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Re: Linked Data Platform ISSUE-20: What is the base URI of a POSTed document?

From: Henry Story <henry.story@bblfish.net>
Date: Thu, 11 Oct 2012 16:50:20 +0200
Message-Id: <7F61B657-F606-439D-B6CF-D43C269B9C9F@bblfish.net>
Cc: Andy Seaborne <andy.seaborne@epimorphics.com>, public-ldp-wg@w3.org

On 11 Oct 2012, at 16:25, Henry Story <henry.story@bblfish.net> wrote:

> On 11 Oct 2012, at 15:59, Andy Seaborne <andy.seaborne@epimorphics.com> wrote:
>> On 11/10/12 14:29, Kingsley Idehen wrote:
>>>> I thinkAndy was saying that that the RDF triples -/containing absolute
>>>> URIs/- are the data.
>>> But that simply isn't accurate.
>> Kingsley -
>> We can resolve this quite simply - what do the specs say?  We can wish for one thing but that does not make it automatically true.
>> So please reference the spec text - I'm quite happy to be shown to be wrong here, it wouldn't be the first time!
> :-) Ok so please hold on here
> http://www.w3.org/TR/rdf11-concepts/#section-IRIs
> [[
> Some concrete syntaxes permit relative IRIs as a shorthand for absolute IRIs, and define how to resolve the relative IRIs against a base IRI.
> ]]
> ( They should really say "most")
> The syntaxes can only specify how to resolve a relative URI relative to a base URI.
> It is up to other specs to define how you get the BASE url. For example it is
> not necessarily the URL you GET, because http allows the server to return a 301
> which changes how you interpret the relative URLs in the graph. If you open a file
> on the file system, you don't even use HTTP but the relative URL is then
> file:///localhost/...
> So the same here with POST. With POST *we* define how we get the BASE URL.
> We are not the first to do so, as I mentioned previously here is an RFC
> which I suppose had a lot of reviews
> http://tools.ietf.org/html/rfc5995#section-3.4
> Adapted that section to Turtle you get:
> _Request_
>  POST /collection;add-member/ HTTP/1.1
>  Host: example.com
>  Content-Type: text/turtle
>  Slug: Sample Title
>  Content-Length: 67
>  @prefix foaf: <http://xmlns.com/foaf/0.1/>
>  <> a foaf:Document .
> _Response_
>  HTTP/1.1 201 Created
>  Location: http://example.com/collection/sample%20title
> Good so I think we can multiply the number of RFCs and documents on this subject.

The above proves the point because if you then did a GET on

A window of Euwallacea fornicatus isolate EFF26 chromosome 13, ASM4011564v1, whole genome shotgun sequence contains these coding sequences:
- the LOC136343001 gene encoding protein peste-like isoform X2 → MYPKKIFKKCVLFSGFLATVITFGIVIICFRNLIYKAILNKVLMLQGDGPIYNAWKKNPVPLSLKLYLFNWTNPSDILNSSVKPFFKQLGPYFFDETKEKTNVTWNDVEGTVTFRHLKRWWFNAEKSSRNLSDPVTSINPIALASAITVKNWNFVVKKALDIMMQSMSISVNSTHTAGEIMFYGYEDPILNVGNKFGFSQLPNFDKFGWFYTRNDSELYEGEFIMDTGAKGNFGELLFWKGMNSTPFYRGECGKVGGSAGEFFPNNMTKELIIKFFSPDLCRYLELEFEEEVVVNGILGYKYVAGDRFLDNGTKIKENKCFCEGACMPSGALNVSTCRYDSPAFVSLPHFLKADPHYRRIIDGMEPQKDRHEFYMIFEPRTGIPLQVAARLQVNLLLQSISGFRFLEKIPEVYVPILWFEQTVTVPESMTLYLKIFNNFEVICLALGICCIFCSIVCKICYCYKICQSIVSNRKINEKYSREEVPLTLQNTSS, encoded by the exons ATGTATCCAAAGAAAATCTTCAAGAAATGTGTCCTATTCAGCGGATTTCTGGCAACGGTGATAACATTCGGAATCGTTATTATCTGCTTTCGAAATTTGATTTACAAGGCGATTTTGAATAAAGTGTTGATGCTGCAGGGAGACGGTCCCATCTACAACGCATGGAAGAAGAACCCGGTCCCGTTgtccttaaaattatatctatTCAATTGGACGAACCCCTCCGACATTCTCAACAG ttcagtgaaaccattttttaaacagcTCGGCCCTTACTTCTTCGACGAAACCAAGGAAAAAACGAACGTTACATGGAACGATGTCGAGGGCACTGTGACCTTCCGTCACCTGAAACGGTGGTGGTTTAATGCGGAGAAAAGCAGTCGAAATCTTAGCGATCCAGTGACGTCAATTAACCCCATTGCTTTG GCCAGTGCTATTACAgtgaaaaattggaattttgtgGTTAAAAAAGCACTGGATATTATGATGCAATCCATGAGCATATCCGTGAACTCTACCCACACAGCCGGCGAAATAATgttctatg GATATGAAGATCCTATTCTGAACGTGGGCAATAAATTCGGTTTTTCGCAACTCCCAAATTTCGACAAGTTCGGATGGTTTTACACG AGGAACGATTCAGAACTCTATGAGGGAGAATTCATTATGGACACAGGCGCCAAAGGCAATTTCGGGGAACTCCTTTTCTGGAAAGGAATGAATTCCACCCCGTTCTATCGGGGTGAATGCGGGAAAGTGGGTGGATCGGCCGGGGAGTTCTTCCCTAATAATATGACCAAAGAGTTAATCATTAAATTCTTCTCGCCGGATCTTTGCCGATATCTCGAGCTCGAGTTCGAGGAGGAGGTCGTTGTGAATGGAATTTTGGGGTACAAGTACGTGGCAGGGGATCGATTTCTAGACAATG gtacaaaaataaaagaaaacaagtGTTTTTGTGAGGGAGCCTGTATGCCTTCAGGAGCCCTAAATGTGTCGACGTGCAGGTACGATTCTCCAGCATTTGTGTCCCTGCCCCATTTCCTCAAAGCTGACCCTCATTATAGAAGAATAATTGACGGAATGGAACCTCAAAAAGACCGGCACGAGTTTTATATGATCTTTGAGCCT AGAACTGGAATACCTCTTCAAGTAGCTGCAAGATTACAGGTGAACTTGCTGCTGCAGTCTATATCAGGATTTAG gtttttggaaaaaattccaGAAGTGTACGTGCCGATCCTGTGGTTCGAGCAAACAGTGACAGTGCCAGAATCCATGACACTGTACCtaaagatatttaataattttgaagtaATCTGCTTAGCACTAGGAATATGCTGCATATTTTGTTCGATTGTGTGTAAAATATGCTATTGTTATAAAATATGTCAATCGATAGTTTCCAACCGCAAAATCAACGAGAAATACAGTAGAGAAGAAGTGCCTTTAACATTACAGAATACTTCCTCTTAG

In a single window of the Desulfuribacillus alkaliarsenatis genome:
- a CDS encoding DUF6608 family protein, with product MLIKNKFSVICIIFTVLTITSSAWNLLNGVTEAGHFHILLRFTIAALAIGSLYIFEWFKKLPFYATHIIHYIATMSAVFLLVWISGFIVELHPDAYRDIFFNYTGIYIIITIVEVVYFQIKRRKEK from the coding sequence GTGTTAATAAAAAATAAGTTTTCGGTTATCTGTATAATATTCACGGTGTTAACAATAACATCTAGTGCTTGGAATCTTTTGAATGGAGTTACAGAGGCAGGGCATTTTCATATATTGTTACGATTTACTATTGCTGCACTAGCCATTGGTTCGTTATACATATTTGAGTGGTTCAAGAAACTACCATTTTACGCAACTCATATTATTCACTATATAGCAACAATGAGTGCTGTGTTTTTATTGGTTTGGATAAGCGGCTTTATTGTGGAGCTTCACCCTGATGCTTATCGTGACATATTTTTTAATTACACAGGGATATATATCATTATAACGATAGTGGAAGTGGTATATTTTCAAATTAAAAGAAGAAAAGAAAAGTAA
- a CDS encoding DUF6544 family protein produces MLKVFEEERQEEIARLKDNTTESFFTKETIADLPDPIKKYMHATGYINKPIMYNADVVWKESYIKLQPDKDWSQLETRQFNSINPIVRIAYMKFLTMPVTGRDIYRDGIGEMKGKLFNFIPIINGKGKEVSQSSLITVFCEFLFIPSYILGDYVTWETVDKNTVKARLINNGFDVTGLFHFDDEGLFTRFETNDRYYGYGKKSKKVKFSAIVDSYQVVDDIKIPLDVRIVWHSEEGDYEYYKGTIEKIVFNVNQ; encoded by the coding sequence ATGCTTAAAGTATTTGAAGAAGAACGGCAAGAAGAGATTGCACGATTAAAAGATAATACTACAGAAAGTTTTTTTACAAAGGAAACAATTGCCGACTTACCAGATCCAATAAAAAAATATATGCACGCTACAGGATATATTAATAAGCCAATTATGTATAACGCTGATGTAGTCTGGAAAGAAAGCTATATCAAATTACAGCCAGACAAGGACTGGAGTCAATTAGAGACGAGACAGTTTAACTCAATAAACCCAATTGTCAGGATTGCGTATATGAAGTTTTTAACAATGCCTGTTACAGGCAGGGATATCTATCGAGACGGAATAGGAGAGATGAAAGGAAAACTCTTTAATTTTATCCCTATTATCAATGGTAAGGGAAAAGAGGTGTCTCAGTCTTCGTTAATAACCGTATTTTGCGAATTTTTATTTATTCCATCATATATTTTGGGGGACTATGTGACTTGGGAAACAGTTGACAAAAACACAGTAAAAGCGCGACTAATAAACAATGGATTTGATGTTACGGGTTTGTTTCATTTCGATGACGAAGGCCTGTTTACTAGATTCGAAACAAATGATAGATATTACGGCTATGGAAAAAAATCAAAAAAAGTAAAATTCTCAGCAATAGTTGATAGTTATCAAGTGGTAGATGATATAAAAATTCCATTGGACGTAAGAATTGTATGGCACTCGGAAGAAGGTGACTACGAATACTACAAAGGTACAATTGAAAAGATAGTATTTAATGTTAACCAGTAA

Then you would end up with the triple <> above being found to be

( And this works just as well without the Slug header - in that case
the server just makes up a random name. )

I should have added Steve Battle's initial excellent post on this thread.
(It is worth looking at this in detail)

He wrote quite correctly

> The Relevant Standard:
> RFC 3986: Uniform Resource Identifier (URI): Generic Syntax
> 5.1.  Establishing a Base URI: The base URI of a reference can be established in one of four ways:
> 1. Base URI embedded in Content.
> 2. Base URI of the encapsulating entity. “If no base URI is embedded, the base URI of a document is defined by the document's retrieval context.”
> 3. URI used to retrieve the entity. “if a URI was used to retrieve the base document, that URI shall be considered the base URI.”
> 4. Default Base URI (application-dependent)
> However, as a POSTed resource has no real retrieval context it appears to drop right through levels 2 and 3, leaving us with an application dependent choice.
> In a linked data context one might then ask , “if a URI _were­_ used to retrieve the base document, that URI shall be considered the base URI.” In that case (A) is the most natural solution.

Essentially we fall through because we are in the process of CREATING a resource
and this resource therefore needs to be created before a base can be given to it.
It is the server receiving the POST that is given the role of creating the resource.


>> 	Andy
> Social Web Architect
> http://bblfish.net/

Social Web Architect

Received on Thursday, 11 October 2012 14:51:00 UTC

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